In my professional dealings, as an advocate, with the NHS, and in my experience as a patient, humour has not always come easy for me though.
I clearly remember the radio show with one English comedian, at some point while living in rural North Wales from 2000 to 2006:
"Why do the Germans have effective public services? - because they don't have a sense of humour: When something goes wrong they give the Public servants hell." And he concluded drily: "You can't have it both - a sense of humour AND effective public services." Ouch.
But what is it, really, that gets my goat? Why do I even feel wary of certain NHS professionals?
One answer came to me today, as I was pushed into the scanner, lying flat on my back, on the stretcher. I clearly remembered the sense of warmth, care and humour of the three experienced professionals that had been present during my first scan. I had felt connected with them and grateful.
In the contemplative quiet lying in the scanner today, I realised why I had been right to be wary of some professionals, and at least one of them was in attendance today: I am sure there will be a behavioural toick-box sheet to be found somewhere, confirming that he did all the right things as he guided me into the scanning area. I felt he did not respect my space. To this I responded with subtle body language. That in turn made him speak loudly as if I must be deaf. Something was missing: His mind was closed to my being present, his mind and heart were closed. That can be caused by fear - and some of that may have been re-enforced by my assertion that I did not wish for him, the much younger man, to use my first name, an instinctive response the personal coldness I sensed. Being closed in this way can also be caused by focussing on overly behaviouristically oriented training.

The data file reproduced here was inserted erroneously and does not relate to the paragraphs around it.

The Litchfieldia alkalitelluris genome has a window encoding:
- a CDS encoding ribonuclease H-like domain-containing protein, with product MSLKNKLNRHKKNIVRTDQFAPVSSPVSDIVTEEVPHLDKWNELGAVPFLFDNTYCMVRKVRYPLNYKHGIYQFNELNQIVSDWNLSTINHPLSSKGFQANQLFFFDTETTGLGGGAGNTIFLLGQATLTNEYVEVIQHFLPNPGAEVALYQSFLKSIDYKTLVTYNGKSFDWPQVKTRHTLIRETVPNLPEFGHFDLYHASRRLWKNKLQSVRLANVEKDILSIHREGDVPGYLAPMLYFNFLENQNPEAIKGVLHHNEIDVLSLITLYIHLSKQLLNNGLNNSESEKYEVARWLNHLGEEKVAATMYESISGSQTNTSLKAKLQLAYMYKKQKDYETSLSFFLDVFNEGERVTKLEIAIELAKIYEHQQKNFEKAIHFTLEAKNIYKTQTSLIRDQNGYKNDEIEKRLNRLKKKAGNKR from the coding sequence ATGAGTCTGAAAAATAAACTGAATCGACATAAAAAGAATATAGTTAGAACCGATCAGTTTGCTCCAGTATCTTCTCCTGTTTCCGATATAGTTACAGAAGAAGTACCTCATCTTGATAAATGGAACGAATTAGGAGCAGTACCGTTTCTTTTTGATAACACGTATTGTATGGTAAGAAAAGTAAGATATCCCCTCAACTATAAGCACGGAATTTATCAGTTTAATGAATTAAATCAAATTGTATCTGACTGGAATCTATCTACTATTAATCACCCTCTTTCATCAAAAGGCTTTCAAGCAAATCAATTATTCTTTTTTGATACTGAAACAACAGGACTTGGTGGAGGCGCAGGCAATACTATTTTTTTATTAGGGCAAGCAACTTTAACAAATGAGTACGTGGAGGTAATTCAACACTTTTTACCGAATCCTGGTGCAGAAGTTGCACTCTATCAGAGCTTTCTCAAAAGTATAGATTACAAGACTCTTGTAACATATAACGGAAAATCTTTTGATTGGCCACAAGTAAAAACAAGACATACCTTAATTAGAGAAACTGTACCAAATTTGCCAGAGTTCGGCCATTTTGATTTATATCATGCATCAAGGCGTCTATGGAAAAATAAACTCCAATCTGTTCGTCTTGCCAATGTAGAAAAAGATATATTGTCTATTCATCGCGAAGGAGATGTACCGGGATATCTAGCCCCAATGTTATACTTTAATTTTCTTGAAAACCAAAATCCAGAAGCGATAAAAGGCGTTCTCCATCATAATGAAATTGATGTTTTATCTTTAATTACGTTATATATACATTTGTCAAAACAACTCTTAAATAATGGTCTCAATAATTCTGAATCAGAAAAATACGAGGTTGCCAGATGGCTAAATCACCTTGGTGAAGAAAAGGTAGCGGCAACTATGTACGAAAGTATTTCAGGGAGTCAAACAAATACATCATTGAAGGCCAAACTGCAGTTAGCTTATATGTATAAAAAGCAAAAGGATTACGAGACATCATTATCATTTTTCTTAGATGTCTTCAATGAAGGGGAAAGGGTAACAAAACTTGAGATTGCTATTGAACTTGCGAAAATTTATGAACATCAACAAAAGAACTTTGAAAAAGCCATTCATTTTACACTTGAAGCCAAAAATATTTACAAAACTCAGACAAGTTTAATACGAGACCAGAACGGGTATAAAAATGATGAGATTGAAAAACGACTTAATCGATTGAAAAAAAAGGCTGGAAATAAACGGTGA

I remember Odon von Horvath's novel 'Youth without God' where the sensitive teacher reflects - not about religion - but about the coldness in one student's eyes, which contributes to his decision in a complicated situation to follow his conscience against those without scruples.
Lying alone in the scanner, the human connection the young man refused to engage in, returns to me, as it were, is with me. As trust and hope, - also for my response the next time I meet Cold Eyes to be the most present I can be?